Feeling in the Silence

“I have to remind myself that this is happening when I wake up in the morning,” a parent said to me during our tutoring progress update phone call. A routine call, but nothing routine about the circumstances of today.

But doesn’t this feel familiar somehow? The mornings, when you first wake up peacefully unencumbered by thoughts but then smacked in the face with reality–these mornings are not new, right? We’ve felt it before. It’s the same feeling the morning after a loved one dies, after a breakup, after some life-altering news. It’s when the weight of the world comes crashing down onto your chest, pinning you to the middle of your bed like a tack. Yep, welcome back, grief.

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Grief and I are familiar friends. He comes to visit every so often, and he never forgets. I am no stranger to things being cancelled and having to stay home. When I have a reaction or my symptoms flare, I can’t do the things I want to do. I have to rest and take care of my body. And those feelings of denial, anger, and sadness for my situation is grief, my friends. And it happens over and over for me, because my illness is, in fact, chronic.

It’s weird to see the world now experiencing the same sort of grief I regularly experience. Now the world is in a collective experience. While I was just alone in my grieving (or alone with other chronically ill people), this is something everyone is experiencing at the same time. And so with collective experiences, there is support in our collective struggle–a special kind of camaraderie that comes with going through hard times together. Remember that.

And while this is new to everyone else, this is nothing new to me or other chronically ill people. While we tend to have a disadvantage in the regular world, we actually have an advantage in this new one: coping skills. We can use the resilience we’ve built and strength we’ve learnt from our struggles to get through these next months, because there are, no doubt, hard times ahead.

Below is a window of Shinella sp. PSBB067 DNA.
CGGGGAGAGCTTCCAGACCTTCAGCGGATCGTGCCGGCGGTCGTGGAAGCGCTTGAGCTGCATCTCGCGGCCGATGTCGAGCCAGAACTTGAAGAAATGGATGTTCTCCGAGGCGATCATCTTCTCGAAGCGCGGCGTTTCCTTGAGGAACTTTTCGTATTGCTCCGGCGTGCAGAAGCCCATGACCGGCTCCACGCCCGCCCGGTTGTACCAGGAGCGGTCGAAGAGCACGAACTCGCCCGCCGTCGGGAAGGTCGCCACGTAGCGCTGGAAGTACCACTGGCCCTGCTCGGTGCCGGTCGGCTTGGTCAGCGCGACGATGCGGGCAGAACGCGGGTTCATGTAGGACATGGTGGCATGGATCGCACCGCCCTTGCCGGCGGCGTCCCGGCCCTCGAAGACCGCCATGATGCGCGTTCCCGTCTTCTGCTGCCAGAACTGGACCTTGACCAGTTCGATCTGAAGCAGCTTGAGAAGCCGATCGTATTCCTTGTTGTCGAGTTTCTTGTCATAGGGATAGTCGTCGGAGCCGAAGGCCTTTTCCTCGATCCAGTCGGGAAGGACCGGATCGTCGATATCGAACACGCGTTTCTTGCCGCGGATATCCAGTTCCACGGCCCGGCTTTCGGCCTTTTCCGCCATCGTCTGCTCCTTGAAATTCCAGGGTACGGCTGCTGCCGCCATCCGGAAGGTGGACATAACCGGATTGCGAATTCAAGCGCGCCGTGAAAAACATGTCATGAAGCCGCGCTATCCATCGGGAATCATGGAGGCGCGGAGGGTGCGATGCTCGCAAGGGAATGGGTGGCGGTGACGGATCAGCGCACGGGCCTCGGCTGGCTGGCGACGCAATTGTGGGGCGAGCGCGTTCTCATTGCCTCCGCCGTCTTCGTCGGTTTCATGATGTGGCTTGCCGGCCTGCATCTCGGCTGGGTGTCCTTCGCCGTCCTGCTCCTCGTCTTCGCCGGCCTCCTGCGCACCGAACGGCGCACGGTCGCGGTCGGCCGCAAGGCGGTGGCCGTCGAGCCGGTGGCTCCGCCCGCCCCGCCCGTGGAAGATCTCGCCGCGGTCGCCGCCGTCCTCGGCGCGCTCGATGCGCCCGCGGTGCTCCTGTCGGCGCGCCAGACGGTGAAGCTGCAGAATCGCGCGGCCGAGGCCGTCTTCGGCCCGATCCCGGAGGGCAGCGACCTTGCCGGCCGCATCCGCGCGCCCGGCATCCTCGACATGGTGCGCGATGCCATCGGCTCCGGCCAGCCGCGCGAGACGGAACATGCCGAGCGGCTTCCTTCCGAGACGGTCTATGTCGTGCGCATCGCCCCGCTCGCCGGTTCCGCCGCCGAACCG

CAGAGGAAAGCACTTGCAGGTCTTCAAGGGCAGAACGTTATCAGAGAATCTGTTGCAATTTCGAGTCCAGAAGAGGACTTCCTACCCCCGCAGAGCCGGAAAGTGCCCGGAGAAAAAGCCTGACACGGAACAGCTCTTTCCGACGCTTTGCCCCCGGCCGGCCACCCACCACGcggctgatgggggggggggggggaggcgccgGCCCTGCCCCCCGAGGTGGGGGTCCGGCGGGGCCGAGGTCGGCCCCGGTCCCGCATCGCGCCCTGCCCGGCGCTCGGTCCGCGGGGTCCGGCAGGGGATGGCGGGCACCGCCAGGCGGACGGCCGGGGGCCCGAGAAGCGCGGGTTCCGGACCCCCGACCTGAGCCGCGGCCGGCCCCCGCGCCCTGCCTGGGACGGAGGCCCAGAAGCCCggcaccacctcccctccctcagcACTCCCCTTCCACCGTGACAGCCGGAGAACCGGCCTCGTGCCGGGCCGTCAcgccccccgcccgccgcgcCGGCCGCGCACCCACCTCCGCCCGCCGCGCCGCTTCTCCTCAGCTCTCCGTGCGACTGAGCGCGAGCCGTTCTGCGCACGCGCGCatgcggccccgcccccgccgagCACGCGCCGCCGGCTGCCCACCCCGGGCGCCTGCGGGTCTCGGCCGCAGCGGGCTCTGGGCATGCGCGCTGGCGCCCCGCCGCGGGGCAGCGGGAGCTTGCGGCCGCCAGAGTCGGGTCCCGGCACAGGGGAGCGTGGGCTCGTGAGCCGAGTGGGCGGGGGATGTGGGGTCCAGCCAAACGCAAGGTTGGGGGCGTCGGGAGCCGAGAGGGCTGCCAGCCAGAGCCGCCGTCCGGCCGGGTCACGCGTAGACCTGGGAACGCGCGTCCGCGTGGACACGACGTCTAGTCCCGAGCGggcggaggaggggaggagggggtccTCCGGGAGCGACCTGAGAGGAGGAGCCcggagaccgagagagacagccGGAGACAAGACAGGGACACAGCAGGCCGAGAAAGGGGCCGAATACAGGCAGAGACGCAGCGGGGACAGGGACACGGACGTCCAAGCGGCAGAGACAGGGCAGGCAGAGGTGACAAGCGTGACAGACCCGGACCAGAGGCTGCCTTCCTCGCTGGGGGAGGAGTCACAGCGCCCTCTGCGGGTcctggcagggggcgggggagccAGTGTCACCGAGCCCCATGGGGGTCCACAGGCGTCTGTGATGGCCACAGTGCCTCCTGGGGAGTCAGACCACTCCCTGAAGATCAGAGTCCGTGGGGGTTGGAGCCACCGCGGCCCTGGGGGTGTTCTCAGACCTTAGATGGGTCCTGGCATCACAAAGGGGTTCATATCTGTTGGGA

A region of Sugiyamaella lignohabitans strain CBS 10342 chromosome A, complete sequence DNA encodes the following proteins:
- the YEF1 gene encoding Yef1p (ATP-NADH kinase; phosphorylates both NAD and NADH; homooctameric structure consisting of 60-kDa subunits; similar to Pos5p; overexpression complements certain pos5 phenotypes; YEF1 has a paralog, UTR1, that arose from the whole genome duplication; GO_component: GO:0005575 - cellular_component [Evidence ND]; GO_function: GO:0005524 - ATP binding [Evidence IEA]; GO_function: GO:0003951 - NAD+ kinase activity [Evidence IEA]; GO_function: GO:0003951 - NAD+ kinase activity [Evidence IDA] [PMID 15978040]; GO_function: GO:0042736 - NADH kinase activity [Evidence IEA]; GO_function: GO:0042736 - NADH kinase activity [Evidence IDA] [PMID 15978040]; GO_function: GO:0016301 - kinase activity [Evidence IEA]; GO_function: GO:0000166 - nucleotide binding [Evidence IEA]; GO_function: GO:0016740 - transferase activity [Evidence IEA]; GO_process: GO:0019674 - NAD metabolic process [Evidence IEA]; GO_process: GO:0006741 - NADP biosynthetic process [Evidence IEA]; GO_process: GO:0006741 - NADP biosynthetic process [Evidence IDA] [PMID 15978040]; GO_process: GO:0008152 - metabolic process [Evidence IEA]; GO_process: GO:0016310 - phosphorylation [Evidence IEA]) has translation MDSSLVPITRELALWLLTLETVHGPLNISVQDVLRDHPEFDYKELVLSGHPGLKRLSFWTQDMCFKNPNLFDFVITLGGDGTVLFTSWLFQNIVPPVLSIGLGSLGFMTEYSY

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But ableds, I am not discounting your experience right now. And neither I am saying this is a walk in the park for me or any other chronically ill person. There are many more layers in this situation.

I do remember how hard it was to rest and stay home/in bed when I first started getting sick though (and how hard it is to do the same when I have a flare up after a period of good health now). Most of my identity and worth before I got sick came from my productivity. So who was I if I could not be productive? What a slippery thing to base my worth and identity off of. I needed to reassess my beliefs and craft my identity around less precarious factors than productivity and work. So I came up with this: I have worth inherently because I am a being, no matter my contributions. I am me because of what I like and love. (Notice “doing” is not part of any these statements.)

This is not to say basing worth off of just being is easy. In fact, it’s very hard. And most of the time, I forget this truth. Our entire society is based off of working and being productive. We learn at a young age that doing and achieving is the goal. And just being is seen as lazy. But why? Do we even know why?

So during this time, we don’t need to be super productive. We don’t need to use the extra time we have to work extra hours or do extra housework. We can just be. That is enough.

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And when we’re just being and sitting in this stillness, we can actually feel our emotions. We feel the loss of those cancelled plans, our normal routine, our loved ones we cannot see in person. We feel the sadness and anger seep into our souls.

And we could shun these feelings and go back to working or cleaning or any other form of busying ourselves away from the pain. But pain doesn’t go away just because we don’t want to feel it. In fact, the harder we try to avoid our feelings, the bigger those feelings become. They just build up inside of us.

So what’s the solution? Feeling it all. Feeling the bad, the hard, the sad. We have to sit in that silence and stillness and let those feelings come. We need to cry, punch a pillow, and scream into the air. And that sounds horrible, right? Yeah, and it will be. It’s not fun. But, by feeling all those feelings, we free up our inner space. We empty ourselves of anger and sadness, so there are openings for happiness and joy.

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This is a living loss. A loss that keeps going, without a known end. And it sucks, but it will be okay. There were so many of us already living this before the pandemic, and now there will be many more joining our ranks. Just like anything that is new, it will be hard at first. But with patience, living through these losses will get easier (and you will get stronger).

The world needs to grieve, and grieve, and grieve some more. We need to feel, even though it’s hard. And it will be a cycle.

Just like it always is//

-Mel

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